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Lafayette County to consider state wolf reduction
The Department of Natural Resources estimated that about 800 wolves were active in Wisconsin in 2011.
DARLINGTON - The Lafayette County Land Conservation Committee submitted a resolution Tuesday to reduce Wisconsin's wolf population to 80 or less.

The resolution, which will be reviewed by the Lafayette County Board at its next meeting March 15, cites concerns by such groups as the Wisconsin's Cattleman's Association and the Wisconsin Beef Producers Association about attacks by predators against livestock.

According to the resolution, "the high predator population, in particular wolves, has resulted in the reduction of the deer population where wolves are plentiful, reduced hunting opportunities, curtailed livestock and pleasure horse activities, and are a danger to pets and people."

The resolution also requested that the Wisconsin Department of Natural Resources not relocate any wolves that have caused problems to any other area in the state.

Terry Loeffelholz, head of the Land Conservation Committee, said the board agreed that 80 or less is the ideal over-winter population for the state's gray wolves.

The Department of Natural Resources set the statewide target wolf population at 350 in its Wolf Management Plan in 1999 and again in 2007.

The department is currently in the process of updating the Wolf Management Plan.

However, Loeffelholz said, the resolution will be moot if the wolves are not removed from the U.S. Fish and Wildlife Service's endangered species list.

"They really should be removed, because the Department of Natural Resources can't control them," Loeffelholz said.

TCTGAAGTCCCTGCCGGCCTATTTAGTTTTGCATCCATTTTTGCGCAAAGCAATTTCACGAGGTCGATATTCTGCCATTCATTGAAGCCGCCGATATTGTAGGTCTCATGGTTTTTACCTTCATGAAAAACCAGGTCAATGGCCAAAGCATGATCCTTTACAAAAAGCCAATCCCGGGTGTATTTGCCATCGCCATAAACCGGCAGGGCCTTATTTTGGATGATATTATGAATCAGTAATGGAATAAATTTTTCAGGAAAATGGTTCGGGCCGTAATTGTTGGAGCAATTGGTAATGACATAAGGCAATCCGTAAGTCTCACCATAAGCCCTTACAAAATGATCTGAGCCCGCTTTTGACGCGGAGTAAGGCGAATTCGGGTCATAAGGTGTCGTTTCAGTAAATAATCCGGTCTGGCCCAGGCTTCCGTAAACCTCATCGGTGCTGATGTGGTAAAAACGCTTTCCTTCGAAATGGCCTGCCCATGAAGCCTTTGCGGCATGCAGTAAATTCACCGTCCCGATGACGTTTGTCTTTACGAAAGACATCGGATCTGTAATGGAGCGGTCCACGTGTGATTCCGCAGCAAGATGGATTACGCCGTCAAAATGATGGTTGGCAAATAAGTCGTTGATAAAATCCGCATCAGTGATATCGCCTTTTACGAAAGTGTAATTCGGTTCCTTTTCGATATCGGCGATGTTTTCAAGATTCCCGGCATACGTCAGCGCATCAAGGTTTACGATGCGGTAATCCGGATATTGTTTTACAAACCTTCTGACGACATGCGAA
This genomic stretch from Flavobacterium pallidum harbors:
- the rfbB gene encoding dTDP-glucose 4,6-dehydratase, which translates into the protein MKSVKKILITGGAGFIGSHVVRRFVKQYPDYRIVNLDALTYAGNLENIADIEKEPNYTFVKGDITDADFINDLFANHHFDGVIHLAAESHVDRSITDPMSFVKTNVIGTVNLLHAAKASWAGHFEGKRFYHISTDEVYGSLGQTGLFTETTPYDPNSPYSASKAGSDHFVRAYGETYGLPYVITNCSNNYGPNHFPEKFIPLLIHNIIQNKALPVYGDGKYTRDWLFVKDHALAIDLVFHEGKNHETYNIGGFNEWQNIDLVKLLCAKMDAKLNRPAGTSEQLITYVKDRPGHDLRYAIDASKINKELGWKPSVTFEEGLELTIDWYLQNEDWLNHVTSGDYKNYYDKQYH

The resolution cites 81 incidents involving wolves attacking livestock or pets, as well as six incidents endangering people throughout the state in 2013. The Department of National Resources reported that 22 dogs were killed by wolves in the first nine months of 2015.

Much of the data cited in the resolution was provided by Tomahawk resident Laurie Groskopf, a member of the Wisconsin Bear Hunters Association who has been involved in wolf control since the 1990s. Groskopf is currently working to get similar resolutions passed in every county in Wisconsin, Loeffelholz said.

"This is about people's livelihoods," Groskopf said. "It's not that anyone says we need zero wolves, but we need to decide where they can live."

Groskopf's data cited a 2009 attitude study by the Nelson Institute for Environmental Studies at University of Wisconsin-Madison. Groskopf claimed the survey found that 66.5 percent of respondents favored a wolf population of 350 or fewer.

But Adrian Treves, an associate professor at the Nelson Institute and one of the authors of survey, said Groskopf made misleading statements regarding his research.

Treves said the survey found that a state wolf population below 81 was opposed by 79 percent of respondents. Furthermore, he argued that the survey was not intended to be representative of the entire state's attitudes but only the attitudes of residents who lived within the range of wolf populations.

Treves added that a 2014 survey by the Department of Natural Resources revealed more comprehensive attitude data but was not cited in Groskopf's report. This survey revealed that the majority of Wisconsin residents, even those living within wolf ranges, have positive attitudes toward wolves and do not support a substantial reduction in their population.

Treves is the founder of the Nelson Institute's Carnivore Coexistence Lab, which works to create "a balance between human needs and carnivore conservation worldwide."

The gray wolf was removed from the state endangered species list in 2004 and from the federal list in 2012. However, the animal was returned to the federal list on December 2014.

The Department of Natural Resources estimated that about 800 wolves were active in Wisconsin in 2011.

According to the resolution, 33 county boards throughout Wisconsin have passed similar resolutions supporting a wolf goal of 350 or fewer. The boards of Iowa and Washburn counties supported goals of 100 or fewer and 50 or fewer, respectively.

Mike Doyle, county clerk of Green County, said there are currently no plans for wolf control resolutions within Green County.